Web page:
Background: Inflammatory bowel disease (IBD) is a chronic illness characterized by gross inflammation in the gastrointestinal tract that can result in symptoms such as abdominal pain, cramping, diarrhea, and bloody stools. IBD is believed to be influenced by psychological factors such as stress and anxiety. Therefore, a yoga intervention that reduces stress and anxiety may be an effective complementary treatment for these disorders.
Material and methods: A total of 100 IBD patients [ulcerative colitis (UC) n = 60 and Crohn's disease (CD) n = 40] during the clinical remission phase of disease were included in the study. These patients were allocated randomly to either the yoga group that underwent an 8-week yoga intervention (physical postures, pranayama, and meditation) 1- hour/day in addition to standard medical therapy (UC, n = 30; CD, n = 20) or the control group (UC, n = 30; CD n = 20), which continued with standard medical therapy alone. The main outcome measures were cardiovascular autonomic functions, serum eosinophilic cationic protein, interleukin- 2 soluble receptors, Speilberger's State Trait Anxiety Inventory (STAI) scores, and clinical symptoms.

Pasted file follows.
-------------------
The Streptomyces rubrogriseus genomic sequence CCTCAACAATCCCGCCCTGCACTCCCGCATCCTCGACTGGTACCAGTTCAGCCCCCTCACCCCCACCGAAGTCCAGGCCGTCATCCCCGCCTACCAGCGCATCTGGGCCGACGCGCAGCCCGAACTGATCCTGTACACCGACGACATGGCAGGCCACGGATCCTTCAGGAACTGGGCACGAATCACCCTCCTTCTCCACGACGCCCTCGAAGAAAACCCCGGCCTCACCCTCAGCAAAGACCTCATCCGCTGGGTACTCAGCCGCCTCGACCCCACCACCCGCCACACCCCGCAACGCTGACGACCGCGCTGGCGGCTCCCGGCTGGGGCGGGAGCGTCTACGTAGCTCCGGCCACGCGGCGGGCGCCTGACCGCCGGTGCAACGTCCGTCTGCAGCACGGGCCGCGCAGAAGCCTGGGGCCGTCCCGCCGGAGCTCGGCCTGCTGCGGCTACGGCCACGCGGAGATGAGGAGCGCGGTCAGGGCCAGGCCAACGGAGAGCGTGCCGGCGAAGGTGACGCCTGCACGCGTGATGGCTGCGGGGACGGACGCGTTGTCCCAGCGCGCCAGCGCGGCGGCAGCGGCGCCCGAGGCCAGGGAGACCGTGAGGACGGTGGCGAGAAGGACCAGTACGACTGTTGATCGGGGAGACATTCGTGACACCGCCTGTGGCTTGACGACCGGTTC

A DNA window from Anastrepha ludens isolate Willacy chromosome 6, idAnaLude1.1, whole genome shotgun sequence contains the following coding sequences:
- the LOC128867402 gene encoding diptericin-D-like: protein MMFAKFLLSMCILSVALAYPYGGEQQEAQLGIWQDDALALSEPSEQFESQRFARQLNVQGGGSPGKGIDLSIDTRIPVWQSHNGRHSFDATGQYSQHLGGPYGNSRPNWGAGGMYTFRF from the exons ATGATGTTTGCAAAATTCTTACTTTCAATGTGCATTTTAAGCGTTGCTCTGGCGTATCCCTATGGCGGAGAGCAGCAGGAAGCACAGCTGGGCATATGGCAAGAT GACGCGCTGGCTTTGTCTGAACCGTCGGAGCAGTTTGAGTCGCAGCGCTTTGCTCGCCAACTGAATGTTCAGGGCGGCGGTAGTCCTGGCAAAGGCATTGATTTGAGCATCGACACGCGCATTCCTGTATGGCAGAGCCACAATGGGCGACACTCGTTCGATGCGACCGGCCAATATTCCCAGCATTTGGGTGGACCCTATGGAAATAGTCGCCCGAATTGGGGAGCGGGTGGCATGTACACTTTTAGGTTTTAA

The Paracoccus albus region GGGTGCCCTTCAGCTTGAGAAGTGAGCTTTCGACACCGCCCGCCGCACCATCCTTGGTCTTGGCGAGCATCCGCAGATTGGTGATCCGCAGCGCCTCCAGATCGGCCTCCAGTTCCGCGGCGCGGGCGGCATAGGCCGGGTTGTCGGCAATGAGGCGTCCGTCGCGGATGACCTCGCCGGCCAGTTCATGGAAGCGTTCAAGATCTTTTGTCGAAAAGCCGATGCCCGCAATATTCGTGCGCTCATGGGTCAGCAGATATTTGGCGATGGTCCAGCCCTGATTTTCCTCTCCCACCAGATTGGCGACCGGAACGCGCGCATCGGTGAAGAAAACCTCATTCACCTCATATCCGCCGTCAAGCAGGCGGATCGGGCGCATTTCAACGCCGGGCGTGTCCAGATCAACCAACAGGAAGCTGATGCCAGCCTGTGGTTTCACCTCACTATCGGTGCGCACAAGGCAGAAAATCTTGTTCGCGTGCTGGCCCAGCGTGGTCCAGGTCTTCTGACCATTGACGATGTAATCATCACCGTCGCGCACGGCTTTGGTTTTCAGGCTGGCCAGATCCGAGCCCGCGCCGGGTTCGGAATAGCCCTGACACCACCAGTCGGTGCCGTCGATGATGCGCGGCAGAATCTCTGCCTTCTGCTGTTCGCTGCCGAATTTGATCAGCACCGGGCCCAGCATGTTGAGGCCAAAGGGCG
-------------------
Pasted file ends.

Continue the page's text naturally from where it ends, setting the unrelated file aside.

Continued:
Results: Before the intervention, all the outcome measures were comparable in the two groups. After the 8-week yoga intervention, fewer UC patients reported arthralgia. The number of patients reporting intestinal colic pain in the control group was higher. State and trait anxiety levels were significantly reduced in patients with UC. However, no significant changes were observed in cardiovascular autonomic functions, eosinophilic cationic proteins, or interleukin-2 soluble receptors.
Conclusions: A simplified yoga-based regimen is a safe and effective complementary clinical treatment modality for patients with inflammatory bowel disease during the clinical remission phase.